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5 Important Things To Consider When Buying Shoes From Europe

One of the joys of the internet is that we can source unique products from wherever we want in the world. Where we used to rely on local high street stores for our fashion, now we can mix it up with fresh new styles from overseas. And this is especially true when it comes to footwear.

Although the US and Canada are home to some of the most popular global shoe brands, Europe is increasingly the place to find new styles, cutting-edge designs and awesome limited edition sneakers. So if you’ve found some cool sneaks that are shipping over from Europe, you’ll likely be able to rock these styles no matter where you live.

However, in the world of import/export and cross-border purchases, there are some important things to consider. Here we list the 5 most important things to consider when you order a pair of shoes from Europe (or from anywhere in the world for that matter).

1. Sizing Differences

What’s your shoe size? And what’s that shoe size converted in Europe or the UK? Like power outlets, there is no global standard for shoe sizing. While some countries share the same measurements, there is no hard and fast rule for this.

You’ll find plenty of charts online which can tell you how to convert your shoe size between European, UK or Japanese sizing, or you can just look inside the tongue of your sneakers. Bear in mind that even though it might say your size, there can be very slight differences between sizes with different brands. It can be worth reading forums about certain shoes or even asking the customer services of the brand in question whether your size runs large in their product line.

2. Local Tax Discounts & Shipping

When you buy shoes from overseas, of course, you’re going to have to pay slightly extra for shipping. Free Shipping has become a common trend among eCommerce stores, but international free shipping is still a rarity.

However, this increased shipping fee might be slightly offset by not having to pay local taxes. VAT in Europe, state-based sales tax in the US, and other locally imposed taxes may not be applicable for certain purchases, saving you a percentage of the purchase.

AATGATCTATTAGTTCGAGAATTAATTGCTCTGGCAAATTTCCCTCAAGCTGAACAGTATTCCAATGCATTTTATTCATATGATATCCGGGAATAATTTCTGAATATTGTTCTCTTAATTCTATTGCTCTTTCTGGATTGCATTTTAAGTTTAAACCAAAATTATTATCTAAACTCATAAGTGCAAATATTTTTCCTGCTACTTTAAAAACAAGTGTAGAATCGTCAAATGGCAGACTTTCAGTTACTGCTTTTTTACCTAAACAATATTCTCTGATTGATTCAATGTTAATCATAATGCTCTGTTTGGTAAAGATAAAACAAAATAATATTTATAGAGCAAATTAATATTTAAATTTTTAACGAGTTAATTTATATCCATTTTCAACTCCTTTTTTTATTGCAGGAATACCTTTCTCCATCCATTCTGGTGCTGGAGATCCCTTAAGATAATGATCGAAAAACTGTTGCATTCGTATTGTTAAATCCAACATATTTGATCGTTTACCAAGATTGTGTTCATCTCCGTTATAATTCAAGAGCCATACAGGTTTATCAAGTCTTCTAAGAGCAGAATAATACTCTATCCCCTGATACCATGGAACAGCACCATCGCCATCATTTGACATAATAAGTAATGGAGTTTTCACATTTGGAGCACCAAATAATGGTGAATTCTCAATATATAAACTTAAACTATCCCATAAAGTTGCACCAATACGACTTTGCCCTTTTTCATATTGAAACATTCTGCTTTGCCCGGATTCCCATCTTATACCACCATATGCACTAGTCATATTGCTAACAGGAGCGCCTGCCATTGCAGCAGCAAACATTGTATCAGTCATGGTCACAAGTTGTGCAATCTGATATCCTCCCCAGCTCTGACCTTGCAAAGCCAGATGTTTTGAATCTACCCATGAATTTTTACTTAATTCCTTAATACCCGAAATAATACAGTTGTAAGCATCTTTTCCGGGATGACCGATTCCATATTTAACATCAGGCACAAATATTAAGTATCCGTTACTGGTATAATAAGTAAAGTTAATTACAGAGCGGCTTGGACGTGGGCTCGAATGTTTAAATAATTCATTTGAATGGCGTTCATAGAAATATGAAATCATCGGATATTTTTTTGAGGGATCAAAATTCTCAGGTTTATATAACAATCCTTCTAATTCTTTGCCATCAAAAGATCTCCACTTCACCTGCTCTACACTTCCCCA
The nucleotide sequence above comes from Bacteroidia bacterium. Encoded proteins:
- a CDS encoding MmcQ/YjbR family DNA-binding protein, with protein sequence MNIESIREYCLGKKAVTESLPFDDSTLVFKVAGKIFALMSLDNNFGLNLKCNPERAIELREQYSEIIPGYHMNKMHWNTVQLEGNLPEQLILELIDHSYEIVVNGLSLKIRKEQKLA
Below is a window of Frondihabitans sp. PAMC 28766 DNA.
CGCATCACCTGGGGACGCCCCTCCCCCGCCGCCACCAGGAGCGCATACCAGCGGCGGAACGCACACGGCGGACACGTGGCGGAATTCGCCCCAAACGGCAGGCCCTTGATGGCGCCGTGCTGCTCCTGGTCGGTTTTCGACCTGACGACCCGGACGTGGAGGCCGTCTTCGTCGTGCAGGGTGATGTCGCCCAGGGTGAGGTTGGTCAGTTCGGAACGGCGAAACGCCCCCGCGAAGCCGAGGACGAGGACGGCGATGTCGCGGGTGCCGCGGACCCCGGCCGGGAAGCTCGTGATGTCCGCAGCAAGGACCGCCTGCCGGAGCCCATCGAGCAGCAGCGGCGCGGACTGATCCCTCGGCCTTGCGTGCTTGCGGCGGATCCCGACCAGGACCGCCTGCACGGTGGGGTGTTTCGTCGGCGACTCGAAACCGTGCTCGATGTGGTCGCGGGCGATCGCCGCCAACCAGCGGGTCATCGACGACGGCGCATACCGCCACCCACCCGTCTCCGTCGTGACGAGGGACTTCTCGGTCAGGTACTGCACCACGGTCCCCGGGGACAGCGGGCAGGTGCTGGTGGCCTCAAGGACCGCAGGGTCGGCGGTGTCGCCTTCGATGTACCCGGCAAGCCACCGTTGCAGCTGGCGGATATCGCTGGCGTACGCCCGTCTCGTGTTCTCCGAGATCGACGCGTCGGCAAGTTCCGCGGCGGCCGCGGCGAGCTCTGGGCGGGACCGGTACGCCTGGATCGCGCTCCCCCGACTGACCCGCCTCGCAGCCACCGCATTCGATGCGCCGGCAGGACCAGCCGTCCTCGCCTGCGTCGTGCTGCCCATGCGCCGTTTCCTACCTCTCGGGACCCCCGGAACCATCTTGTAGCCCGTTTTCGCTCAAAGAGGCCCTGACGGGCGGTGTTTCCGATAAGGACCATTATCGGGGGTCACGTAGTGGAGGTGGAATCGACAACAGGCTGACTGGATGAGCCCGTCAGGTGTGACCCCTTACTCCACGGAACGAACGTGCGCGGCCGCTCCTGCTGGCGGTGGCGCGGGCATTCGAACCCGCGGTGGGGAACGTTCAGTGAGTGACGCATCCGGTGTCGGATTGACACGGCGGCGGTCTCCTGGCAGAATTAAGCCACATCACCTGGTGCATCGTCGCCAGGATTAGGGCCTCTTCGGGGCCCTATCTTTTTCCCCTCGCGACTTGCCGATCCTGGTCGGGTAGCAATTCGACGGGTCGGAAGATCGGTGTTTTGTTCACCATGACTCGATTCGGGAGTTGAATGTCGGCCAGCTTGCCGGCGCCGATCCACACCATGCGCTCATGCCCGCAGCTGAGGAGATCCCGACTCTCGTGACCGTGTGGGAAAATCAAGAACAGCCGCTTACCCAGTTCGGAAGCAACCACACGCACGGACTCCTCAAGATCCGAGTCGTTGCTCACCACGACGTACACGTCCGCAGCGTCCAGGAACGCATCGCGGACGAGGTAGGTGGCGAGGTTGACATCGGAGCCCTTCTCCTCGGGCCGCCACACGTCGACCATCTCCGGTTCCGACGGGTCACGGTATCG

3. Import Charges

Import taxes can greatly vary, but for small purchases, they often aren’t disruptive. Each country has import policies, which you should review prior to purchasing internationally. As the buyer, these import taxes will be your responsibility and will usually not be charged when ordering your product, so consider them as a potential add-on to the final invoice price.

4. Returns

Got your new shoes from Europe but not so sure about them now? Some big brands such as German behemoths Puma and Adidas have such a huge presence globally that you may be able to return them to a local store for exchange or credit. If you found a pair of shoes from a new designer or a boutique company and they’re not quite what you expected, then they will, of course, have a return policy, but you should check individually before you purchase.

Standard return policies will say that the customer will need to pay the return shipping cost and they will refund the original purchase in full, but policies may vary.

5. Local Suppliers

If you’re not sure about importing one pair of shoes from overseas, you can always check with the brand if they have a supplier in your area. Even if they’re a small company they may have a contract with a store in your state, or at least in the same country. This will mean that issues such as sizing and returns aren’t such a barrier to you getting those super cool limited edition trainers.

Of course, if you spot a pair of shoes that are so epic that you’ve just gotta have ‘em then you won’t mind the challenges! After all, being a trendsetter does mean taking a chance from time to time.

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